The chef Igles Corelli

An undisputed master of Italian cooking and talent of Gambero Rosso Channel with his program "Il gusto di Igles", since 2018 Igles is the new Coordinator of the Scientific Committee at Gambero Rosso Academy.

At the end of 2017, he moved to Rome for the opening of a new restaurant format at the Mercerie restaurant. Here he continues the promote the typical Italian products combined with research, experimentation and contamination with other cultures and their products, presenting a creative cuisine, rich in references to traditions but never ceases to amaze, provoke and evolve.

Igles arrives at the national and international limelight between the eighties and nineties, as chef of the now legendary restaurant Il Trigabolo di Argenta, in the province of Ferrara.

In the fourteen years, he led the kitchen brigade, which has produced many successful chefs, collects numerous awards, in addition to the two-stars assignment from the Michelin Guide, placing the Trigabolo among the first Italian restaurants of the period and contributing to the advancement of Italian cuisine with dishes considered today historic.

In 1996 Igles moved a few kilometres to open his restaurant, La Locanda della Tamerice, immersed in the valleys of Ostellato. In the following fourteen years, he receives a Michelin star and consolidates his position as master of Italian cooking.

From 2010 to 2017 he was the executive chef of the Atman restaurant, in the province of Pistoia, where his research work and passion for service led to receiving awards, including a new Michelin star.

Igles is the author of eleven cookbooks, including the most recent "La caccia di Igles e dei suoi amici", and" Il Gusto di Igles".

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Philosophy

At the beginning of my career, when in the eighties I started working in the kitchen of the Trigabolo di Argenta, I was inspired by the chefs who had preceded me. First of all Nino Bergese, chef of the Italian aristocracy of the mid-twentieth century, and later chef of San Domenico di Imola and his heir Valentino Marcattilii, then the great Gualtiero Marchesi, to get to "compete" with colleagues like Gianfranco Vissani and other leading chefs of the period. Without neglecting the influence of intellectuals like Carlo Petrini, who reminded us that a dish to be good, as well as being cooked well, must also be clean and fair, and Luigi Veronelli is the central figure in the promotion of Italian food and wine heritage.

At the end of the eighties, experimentation in professional kitchens began a dramatic acceleration. Among the first in Italy, I discovered the Pacoject, a revolutionary and cutting-edge machine for the times, then the vacuum, not only used for storage but also for cooking, distillers, smokers and ultrasounds, just to name a few.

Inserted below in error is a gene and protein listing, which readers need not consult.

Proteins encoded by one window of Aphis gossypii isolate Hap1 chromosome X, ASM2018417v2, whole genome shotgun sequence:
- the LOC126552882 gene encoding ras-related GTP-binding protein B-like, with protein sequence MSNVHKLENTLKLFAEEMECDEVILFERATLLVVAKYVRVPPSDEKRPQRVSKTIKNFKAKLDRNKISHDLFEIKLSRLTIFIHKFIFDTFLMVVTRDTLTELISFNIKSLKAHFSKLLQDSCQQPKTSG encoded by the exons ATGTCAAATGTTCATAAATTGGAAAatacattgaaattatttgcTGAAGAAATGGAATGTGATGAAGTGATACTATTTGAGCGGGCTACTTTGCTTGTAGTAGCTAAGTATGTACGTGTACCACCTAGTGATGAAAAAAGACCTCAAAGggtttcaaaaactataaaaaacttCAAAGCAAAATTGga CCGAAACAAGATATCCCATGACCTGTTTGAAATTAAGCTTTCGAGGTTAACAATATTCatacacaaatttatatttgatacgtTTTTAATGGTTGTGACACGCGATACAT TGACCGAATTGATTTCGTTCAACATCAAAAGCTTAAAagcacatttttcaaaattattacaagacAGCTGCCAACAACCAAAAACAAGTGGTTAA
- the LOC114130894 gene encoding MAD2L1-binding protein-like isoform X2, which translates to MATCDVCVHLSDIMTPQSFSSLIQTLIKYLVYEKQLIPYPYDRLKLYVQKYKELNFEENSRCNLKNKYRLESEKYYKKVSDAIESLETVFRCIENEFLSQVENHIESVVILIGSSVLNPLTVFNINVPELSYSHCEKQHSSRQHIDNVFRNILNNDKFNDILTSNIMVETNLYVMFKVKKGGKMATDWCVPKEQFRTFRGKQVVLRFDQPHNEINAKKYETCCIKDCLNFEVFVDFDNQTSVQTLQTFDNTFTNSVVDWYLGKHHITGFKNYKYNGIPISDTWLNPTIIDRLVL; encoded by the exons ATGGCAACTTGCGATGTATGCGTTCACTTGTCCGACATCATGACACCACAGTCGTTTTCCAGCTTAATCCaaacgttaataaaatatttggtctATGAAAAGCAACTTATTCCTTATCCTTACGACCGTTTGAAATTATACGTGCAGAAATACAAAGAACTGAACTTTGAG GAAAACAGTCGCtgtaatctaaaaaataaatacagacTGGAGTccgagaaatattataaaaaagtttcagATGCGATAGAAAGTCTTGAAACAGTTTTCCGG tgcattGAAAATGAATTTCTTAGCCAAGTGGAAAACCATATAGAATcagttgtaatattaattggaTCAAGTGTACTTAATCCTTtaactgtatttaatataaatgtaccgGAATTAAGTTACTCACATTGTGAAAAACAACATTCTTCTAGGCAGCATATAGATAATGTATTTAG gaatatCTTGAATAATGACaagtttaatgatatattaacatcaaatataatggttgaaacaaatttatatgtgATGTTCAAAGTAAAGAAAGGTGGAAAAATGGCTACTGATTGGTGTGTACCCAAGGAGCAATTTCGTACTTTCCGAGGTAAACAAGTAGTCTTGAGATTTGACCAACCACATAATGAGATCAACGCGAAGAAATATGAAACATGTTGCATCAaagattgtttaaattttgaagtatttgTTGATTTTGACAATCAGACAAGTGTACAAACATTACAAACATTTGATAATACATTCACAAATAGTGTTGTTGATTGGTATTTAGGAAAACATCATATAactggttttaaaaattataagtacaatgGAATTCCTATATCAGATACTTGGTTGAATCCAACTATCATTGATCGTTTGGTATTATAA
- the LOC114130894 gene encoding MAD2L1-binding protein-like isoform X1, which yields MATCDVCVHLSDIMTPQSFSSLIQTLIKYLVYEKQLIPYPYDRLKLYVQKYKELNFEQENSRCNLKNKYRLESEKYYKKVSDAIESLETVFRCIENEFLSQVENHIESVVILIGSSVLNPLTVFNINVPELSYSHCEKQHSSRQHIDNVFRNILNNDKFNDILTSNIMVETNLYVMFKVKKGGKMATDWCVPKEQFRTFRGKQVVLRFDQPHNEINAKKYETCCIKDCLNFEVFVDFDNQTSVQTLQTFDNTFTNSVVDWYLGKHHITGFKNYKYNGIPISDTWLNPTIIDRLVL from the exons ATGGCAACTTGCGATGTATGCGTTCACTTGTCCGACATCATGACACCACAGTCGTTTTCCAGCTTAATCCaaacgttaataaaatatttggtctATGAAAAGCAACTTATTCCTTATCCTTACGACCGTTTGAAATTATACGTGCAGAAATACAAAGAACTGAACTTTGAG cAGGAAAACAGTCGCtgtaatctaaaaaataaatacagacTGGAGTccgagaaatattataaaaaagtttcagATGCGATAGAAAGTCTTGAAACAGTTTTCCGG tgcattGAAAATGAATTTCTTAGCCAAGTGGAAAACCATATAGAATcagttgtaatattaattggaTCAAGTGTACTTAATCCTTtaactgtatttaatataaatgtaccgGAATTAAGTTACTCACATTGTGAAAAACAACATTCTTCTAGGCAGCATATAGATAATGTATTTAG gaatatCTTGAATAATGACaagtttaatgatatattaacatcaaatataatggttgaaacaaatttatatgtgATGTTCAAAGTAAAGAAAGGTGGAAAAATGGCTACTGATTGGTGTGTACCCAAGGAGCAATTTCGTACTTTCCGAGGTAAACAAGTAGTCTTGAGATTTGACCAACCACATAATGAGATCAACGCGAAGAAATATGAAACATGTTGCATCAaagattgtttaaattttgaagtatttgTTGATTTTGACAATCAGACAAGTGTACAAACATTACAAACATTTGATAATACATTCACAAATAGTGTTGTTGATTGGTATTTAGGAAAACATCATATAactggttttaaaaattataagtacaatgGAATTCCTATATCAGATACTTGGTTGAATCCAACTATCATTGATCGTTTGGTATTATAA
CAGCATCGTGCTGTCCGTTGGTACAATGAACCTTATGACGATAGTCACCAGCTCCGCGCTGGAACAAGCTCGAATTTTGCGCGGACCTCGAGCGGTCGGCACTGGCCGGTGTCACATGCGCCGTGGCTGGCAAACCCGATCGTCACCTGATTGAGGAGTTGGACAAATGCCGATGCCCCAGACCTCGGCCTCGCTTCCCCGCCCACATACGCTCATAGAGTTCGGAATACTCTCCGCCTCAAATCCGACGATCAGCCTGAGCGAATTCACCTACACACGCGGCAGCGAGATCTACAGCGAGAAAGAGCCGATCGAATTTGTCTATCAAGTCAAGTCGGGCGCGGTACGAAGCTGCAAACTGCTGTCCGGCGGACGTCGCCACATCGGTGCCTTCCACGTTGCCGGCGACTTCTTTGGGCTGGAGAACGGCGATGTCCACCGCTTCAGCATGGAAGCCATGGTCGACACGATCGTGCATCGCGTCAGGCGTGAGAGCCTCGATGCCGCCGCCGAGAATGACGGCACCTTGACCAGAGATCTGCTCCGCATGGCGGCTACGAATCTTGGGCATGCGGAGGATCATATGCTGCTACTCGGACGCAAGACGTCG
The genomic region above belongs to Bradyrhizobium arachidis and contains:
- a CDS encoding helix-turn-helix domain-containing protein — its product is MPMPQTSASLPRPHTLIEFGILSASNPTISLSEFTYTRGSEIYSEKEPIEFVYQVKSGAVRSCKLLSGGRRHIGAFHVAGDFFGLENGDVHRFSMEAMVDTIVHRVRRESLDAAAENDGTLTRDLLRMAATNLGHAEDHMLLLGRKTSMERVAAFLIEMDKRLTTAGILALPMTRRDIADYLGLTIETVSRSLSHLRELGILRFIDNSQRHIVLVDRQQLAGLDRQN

A rapid and unstoppable evolution expressed in various forms, as in the work of Ferran Adrià, where the technique and morphosis become almost obsessive, or with Heston Blumenthal where the experience involves all the senses, or René Razpecki and the new Nordic Cuisine, where a collection of wild products becomes the focus of the kitchen.

Over the years I have unwittingly acquired a rich collection of visual, olfactory, gustatory and sound memories. A collection enriched by meetings and readings, by mistakes and successes. A gastronomic memory that inevitably affects my approach to cooking today. How the products, cleaned, cut, preserved and cooked react to the various treatments and how they interact with each other, both from the organoleptic point of view, both from the aesthetic and socio-cultural point of view.

 "Surf on induction" - ph. di Renzo Chiesa - Saperi e Sapori 1992, Argenta FE, Italy

"Surf on induction" - ph. di Renzo Chiesa - Saperi e Sapori 1992, Argenta FE, Italy

The "cucina garibaldina", a term that I began to use in 2010, to describe my approach to cooking made of research of the best products that our beautiful country produces, a cuisine that precisely unites the whole of Italy.

However, my cooking is always evolving and inevitably becomes more complex. Today my approach to a product, be it celery or a prawn is the same. I see the product as a complex entity, composed of various parts, sometimes clear and visible, others not immediately distinguishable. I use every part to get different preparations that can culminate in one dish or disperse in a multitude of different preparations.

As happens in nature, nothing is neglected, thrown away, everything is transformed, through specialized and subsequent processes, into a multitude of other products. The whole process is cyclical, circular, from a complex entity, through successive transformations, we move on to a simplification that is nothing more than the starting point of new, more complex entities. The motion is circular, perpetual, which can evolve, taking different directions, always remaining circular.

Here's what I mean when, with my playful style, I invite people to make a circle and say, all together: CIRCULAR KITCHEN!